As I write, Mars and Saturn continue separating from their recent conjunction at 17 degrees Scorpio – a powerful pairing worth some reflection, especially in the midst of the ongoing Uranus-Pluto square (Uranus in Mars-ruled Aries, and Pluto in Saturn-ruled Capricorn), which becomes exact again in December.
Traditional astrology considers Mars and Saturn to be the malefic planets, and looking at the disturbing and horrific stories breaking and entering the news in the last few weeks among the usual star-spangled headlines, one would be hard-pressed to argue with tradition. Mars and Saturn can be a brutal combination, especially in Mars-ruled Scorpio. Whether it’s the racial protests fueled by the murder of an unarmed teenager by a police officer in Ferguson, Missouri; the beheading of American journalist James Foley and yet another execution a couple of weeks later; the ongoing crisis in Ukraine; or the violence which has killed over 2,000 people in Gaza – all of these events display the hot, fiery temper of the red planet Mars (the god of war) merged with the cold and controlled tyranny so often characteristic of Saturn. If it sounds like folks could use a large bucket of ice water dumped on them – well, that's been going on as well, oddly enough.
When Mars and Saturn were last moving together through Scorpio back in 1984, the song “People are People” by Depeche Mode aptly hit the airwaves. Anyone tuning in to popular radio would have heard the song’s famous and precisely on-point lyrics: “People are people so why should it be / you and I should get along so awfully? I can’t understand what makes a man hate another man. Help me understand.” This is the terrain of Mars-Saturn in Scorpio, which has all the charm and welcoming presence of a wrought-iron gate. One might wonder, what’s the point of a Mars-Saturn conjunction in Scorpio, especially in troubled times?
Saturn always calls us to work, and the work of Saturn in Scorpio involves the still, turbulent and tense waters of the psyche – deep and dark waters that do not easily invite the kind of poetic longings associated with Pisces, for example, or the comfort zones of Cancer. Saturn in Scorpio often has more to do with the hard reality of murky waters that conceal more than they initially reveal. When disturbed, as they have been in recent weeks, Scorpio’s treacherous waters may eventually settle, but often with the kind of eerie, un-settled silence that reminds us that everything is not exactly fine. The United States, after all, features some pretty harsh inequities, imbalances, and injustices which Saturn in Scorpio works to reveal. Thus, the work is not to achieve tranquility or peace as much as it is to peer into these still waters. Water allows reflection, and Scorpio’s still waters allow for the clearest, most precise – and often the deepest and most profoundly cutting – reflections. The work is to look, and then to unflinchingly hold your gaze. Easy? Not at all. Powerful? Absolutely.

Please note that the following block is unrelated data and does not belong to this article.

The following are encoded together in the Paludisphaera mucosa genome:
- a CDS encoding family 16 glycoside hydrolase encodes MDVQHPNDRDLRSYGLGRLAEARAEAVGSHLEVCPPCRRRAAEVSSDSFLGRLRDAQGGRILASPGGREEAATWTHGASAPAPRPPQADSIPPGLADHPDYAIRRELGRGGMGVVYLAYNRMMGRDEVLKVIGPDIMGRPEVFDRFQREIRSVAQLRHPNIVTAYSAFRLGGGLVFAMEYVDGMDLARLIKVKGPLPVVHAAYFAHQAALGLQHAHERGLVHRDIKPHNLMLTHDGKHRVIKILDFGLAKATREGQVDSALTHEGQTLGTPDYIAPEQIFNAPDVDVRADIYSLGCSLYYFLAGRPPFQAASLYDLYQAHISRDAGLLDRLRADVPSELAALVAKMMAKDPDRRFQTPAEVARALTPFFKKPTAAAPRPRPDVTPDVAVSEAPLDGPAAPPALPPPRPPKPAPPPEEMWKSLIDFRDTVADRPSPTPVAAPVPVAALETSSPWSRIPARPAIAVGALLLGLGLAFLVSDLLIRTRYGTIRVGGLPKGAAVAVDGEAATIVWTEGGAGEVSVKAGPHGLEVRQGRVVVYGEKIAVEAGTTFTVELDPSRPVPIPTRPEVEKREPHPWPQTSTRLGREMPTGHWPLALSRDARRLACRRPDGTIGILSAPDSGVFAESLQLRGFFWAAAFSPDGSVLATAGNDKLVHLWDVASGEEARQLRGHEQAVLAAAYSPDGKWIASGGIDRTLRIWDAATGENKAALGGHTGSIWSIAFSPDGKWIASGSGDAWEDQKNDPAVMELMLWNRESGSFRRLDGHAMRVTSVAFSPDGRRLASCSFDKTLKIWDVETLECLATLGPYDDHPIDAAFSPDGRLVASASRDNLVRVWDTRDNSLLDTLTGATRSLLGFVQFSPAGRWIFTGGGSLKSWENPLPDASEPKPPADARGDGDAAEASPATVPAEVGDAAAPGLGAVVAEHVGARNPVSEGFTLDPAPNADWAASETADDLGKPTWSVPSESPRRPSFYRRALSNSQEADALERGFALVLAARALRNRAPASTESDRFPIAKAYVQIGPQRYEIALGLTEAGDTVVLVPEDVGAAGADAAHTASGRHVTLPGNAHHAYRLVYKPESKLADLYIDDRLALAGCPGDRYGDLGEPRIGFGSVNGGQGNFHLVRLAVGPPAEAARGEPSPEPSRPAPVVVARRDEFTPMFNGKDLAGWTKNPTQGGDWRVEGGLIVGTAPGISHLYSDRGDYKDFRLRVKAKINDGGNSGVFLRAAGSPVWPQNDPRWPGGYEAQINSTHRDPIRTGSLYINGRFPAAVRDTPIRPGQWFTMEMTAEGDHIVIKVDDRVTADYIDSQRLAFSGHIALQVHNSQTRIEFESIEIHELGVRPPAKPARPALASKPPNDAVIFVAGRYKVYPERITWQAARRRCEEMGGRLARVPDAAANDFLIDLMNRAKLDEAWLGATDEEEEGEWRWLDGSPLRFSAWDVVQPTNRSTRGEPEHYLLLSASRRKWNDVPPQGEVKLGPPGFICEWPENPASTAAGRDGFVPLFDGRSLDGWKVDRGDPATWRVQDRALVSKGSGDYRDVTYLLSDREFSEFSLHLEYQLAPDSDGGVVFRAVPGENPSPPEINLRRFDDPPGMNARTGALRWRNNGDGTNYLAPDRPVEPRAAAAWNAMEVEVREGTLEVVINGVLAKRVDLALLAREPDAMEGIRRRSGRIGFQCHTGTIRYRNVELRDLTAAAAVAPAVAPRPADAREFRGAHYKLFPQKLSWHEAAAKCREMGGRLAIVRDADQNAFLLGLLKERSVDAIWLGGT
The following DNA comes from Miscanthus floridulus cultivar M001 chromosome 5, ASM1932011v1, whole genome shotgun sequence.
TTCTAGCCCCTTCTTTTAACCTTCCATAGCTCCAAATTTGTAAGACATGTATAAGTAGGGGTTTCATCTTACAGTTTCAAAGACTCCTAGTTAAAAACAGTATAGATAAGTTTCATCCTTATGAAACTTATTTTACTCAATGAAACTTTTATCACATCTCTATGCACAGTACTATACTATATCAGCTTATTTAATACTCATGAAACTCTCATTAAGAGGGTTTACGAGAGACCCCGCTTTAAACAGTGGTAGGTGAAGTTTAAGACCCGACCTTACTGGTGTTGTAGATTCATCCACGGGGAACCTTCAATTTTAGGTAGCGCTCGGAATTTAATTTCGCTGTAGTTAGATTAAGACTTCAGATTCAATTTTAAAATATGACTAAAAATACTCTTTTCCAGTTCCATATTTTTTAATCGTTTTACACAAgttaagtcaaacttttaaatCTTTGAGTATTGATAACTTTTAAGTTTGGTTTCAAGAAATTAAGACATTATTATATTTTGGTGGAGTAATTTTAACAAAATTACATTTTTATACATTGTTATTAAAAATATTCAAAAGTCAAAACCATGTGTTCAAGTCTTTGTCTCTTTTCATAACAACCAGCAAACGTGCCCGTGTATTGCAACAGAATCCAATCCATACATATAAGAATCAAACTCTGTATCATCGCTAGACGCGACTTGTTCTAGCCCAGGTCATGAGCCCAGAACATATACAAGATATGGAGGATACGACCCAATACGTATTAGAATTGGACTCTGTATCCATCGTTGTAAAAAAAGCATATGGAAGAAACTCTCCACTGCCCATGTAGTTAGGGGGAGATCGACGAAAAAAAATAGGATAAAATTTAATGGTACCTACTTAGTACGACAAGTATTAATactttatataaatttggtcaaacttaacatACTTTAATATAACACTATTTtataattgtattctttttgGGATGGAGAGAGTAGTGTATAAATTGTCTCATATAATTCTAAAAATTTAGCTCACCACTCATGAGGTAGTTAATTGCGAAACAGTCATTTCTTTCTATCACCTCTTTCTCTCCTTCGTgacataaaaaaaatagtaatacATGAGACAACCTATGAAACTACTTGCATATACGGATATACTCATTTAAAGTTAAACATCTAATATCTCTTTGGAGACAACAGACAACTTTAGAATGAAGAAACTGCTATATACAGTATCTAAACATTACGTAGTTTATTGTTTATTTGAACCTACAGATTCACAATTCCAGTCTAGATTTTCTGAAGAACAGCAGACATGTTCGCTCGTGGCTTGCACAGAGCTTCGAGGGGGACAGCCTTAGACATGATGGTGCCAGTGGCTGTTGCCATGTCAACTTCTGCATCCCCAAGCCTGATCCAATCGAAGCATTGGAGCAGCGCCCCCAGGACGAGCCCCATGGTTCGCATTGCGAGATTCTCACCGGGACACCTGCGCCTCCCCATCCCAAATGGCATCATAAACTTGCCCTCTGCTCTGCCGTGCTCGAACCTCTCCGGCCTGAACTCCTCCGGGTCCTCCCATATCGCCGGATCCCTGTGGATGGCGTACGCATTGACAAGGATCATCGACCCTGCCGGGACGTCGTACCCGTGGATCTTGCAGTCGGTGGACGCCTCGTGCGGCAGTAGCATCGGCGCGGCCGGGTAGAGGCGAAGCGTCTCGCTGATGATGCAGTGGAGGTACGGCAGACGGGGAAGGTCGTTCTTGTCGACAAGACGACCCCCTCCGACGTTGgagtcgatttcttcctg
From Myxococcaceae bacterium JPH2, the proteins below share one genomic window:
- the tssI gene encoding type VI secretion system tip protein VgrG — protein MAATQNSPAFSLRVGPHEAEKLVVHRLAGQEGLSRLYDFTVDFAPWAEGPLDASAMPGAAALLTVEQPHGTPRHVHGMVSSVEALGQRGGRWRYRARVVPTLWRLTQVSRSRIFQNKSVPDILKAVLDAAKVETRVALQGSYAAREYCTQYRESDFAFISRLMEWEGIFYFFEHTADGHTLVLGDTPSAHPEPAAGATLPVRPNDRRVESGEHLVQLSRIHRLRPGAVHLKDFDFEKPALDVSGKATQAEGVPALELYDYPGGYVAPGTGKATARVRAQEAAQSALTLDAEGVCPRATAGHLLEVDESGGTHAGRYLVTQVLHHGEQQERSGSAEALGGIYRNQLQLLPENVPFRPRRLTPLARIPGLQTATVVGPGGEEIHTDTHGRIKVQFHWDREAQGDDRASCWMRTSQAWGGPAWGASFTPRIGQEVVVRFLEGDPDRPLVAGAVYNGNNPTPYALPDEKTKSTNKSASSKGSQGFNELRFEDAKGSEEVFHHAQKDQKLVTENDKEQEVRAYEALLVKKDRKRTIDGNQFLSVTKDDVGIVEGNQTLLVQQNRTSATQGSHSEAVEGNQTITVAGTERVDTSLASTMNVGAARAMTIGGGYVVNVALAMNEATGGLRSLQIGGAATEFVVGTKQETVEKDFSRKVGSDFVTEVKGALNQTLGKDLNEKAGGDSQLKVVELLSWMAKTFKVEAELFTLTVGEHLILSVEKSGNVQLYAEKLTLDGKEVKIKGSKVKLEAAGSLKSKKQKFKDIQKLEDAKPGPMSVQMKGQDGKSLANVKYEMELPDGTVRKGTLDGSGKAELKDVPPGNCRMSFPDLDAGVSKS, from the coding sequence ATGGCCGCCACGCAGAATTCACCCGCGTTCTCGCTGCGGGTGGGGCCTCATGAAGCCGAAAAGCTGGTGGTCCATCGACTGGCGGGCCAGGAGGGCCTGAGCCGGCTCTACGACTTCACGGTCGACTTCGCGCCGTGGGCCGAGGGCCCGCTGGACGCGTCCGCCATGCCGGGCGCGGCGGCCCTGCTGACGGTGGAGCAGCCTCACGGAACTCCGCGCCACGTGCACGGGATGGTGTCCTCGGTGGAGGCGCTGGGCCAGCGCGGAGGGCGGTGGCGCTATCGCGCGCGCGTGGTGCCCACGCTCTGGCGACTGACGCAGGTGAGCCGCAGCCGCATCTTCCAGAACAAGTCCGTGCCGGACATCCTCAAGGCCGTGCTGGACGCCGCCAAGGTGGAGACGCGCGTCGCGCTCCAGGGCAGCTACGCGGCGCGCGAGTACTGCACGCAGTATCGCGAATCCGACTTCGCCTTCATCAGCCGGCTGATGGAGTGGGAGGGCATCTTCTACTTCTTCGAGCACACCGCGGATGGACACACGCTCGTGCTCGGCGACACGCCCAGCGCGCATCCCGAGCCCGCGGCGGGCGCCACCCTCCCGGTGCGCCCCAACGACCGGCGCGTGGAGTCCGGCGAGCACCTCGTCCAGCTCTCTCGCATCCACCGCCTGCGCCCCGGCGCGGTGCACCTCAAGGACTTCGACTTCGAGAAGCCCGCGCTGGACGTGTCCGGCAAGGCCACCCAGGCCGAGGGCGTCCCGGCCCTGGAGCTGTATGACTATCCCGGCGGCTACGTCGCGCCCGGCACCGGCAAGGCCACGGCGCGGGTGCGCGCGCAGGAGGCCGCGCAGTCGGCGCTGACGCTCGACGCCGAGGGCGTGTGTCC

Saturn’s transit through Scorpio has a particularly long history tied with cruel and vicious acts of racism and slavery. If you are interested in learning some of that history, it’s a portion of the talk I gave a couple of years ago: Saturn in Scorpio – In Search of Buried Treasure. With Mars-Saturn in Scorpio the work is about seeing these inequities as they are – brutal, calculated, cold and inhumane – rather than turning a blind eye, distorting them into something positive, or trying to wring some hope out of them. Remember, these are still waters we are looking into, not fun-house mirrors. No distortions. Like being locked in a staring contest with Medusa, while looking squarely at hard realities one might fear turning to stone. Difficult, but not impossible. It’s been done before.